MARK ADNUM: Why do you think Elton John’s been so narky lately?
MARK SIMPSON: I could be nasty and say it’s down to The Change. But I think it’s probably more to do with the fact that he’s fed up playing the Queen Mum role. It got him what he wanted - acceptability and even a certain amount of respectability - but I think the penny’s finally dropped that he doesn’t really want those things after all, or at least that they’re not what they’re cracked up to be. Especially when they come at the cost of being regarded as some kind of perfoming penisless penguin.
MA: Jean Genet showed how to make resonant, lusty and meaningful homo cinema in 1950, but modern-day gay film makers have quite clearly lost this knowledge. This is especially strange since its relatively easy these days for a gay film maker to make and show a gay-themed film, and the film-festival circuit environment should encourage real creativity. Why do you think gay film making is so conservative and mediocre?
MS: Because there is only one story. Coming Out. It was never such a great story in the first place, and it’s so tired now. But gay film makers still keep showing it to us over and over again. They seem to think that by being ‘zany’ or ‘kooky’, giving it a ’street’ sensibility, or putting the story in a third world context, or including amputees, that this tired narrative can look fresh or even slightly interesting but it never does. WE KNOW HOW THIS STORY ENDS ALREADY.
Besides, we also know now that it’s a false ending. Coming out is just the beginning of your troubles.
MA: I think the Vito Russo school of thought has always had a very wobbly maxim, its idea that visibility and positive representation is some universally essential thing that cinema has to come to terms with. I mean, why is there this assumption that gay guys want to race out and see a crap flick about two guys kissing each other when they could go and see something like The Incredibles or Eternal Sunshine? Why has cinema been marked by gay activists, and much of the gay media, as a place where pro-gay messages should be found?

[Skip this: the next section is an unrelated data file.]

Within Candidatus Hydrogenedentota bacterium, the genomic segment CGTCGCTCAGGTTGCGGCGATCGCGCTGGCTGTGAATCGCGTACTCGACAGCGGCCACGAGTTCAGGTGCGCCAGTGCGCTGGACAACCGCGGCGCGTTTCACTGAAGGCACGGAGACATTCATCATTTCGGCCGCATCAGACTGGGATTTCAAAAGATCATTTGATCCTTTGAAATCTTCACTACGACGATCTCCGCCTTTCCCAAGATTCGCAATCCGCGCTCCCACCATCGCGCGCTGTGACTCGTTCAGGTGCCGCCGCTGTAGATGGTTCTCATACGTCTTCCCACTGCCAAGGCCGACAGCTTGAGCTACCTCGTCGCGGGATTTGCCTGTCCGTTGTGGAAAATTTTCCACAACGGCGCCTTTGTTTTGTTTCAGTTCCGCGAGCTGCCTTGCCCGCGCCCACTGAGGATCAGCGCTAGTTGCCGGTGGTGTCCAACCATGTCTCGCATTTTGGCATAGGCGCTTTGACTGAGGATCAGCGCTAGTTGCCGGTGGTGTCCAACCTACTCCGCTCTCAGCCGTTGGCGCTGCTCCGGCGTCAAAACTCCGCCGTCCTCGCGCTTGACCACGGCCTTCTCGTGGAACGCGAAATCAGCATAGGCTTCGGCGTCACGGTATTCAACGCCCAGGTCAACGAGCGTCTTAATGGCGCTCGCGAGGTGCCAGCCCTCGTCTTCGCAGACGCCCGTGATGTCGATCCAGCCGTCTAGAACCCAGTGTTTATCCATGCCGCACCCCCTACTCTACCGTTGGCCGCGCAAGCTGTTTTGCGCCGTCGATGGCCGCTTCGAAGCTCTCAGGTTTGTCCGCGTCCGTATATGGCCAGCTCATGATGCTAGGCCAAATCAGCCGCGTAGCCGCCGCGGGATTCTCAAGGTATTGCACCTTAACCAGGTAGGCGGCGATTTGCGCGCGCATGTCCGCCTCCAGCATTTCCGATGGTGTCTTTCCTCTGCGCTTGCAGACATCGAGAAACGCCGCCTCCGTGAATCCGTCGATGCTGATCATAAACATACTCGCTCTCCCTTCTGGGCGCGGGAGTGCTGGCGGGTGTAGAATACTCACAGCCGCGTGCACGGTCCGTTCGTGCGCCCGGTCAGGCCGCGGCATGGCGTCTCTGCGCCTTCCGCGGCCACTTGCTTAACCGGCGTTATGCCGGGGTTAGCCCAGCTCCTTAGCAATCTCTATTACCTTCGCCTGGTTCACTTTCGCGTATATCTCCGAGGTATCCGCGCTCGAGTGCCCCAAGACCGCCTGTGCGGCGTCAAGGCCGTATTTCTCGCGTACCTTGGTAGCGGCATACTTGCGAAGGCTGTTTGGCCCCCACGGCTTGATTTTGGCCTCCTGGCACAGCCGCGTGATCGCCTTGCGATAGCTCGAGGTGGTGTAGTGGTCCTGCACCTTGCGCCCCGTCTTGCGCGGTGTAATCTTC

MS: Well, homosexuality is a form of narcissism. So little wonder that gayists want to see themselves reflected in the silver screen. Trouble is, no one else does.
Actually, it isn’t entirely true, unfortunately. Cinema and TV have featured rather a lot of ‘pro gay’ messages of late - and it’s the very nature of these ‘pro-gay’ messages that have made it clear how sadly mistaken Russo and Co. were campaigning for them.
Gays have historically had an unhealthily close relationship to cinema - after all, Joan Crawford did turn an entire generation queer. The industry is lousy with them. For many, Hollywood seems to be the Yellow Brick Road, literally and metaphorically. But they should know better than to expect it to validate them - or solve their problems. The best ‘queer’ cinema and the best way to watch it, is informed by a queer subjectivity on the mainstream, rather than a separatist agenda (which, ironically, is the same thing as assimilationism). Oz is a gloriously ‘twisted’ version of Kansas - it isn’t San Francisco. It’s inside Judy’s head.
MA: In Anti-Gay you wrote that gay men were becoming too detached from nature, and forgetting their mortality. Do you think this partly explains why recent gay cinema is so evaporative, so frigid?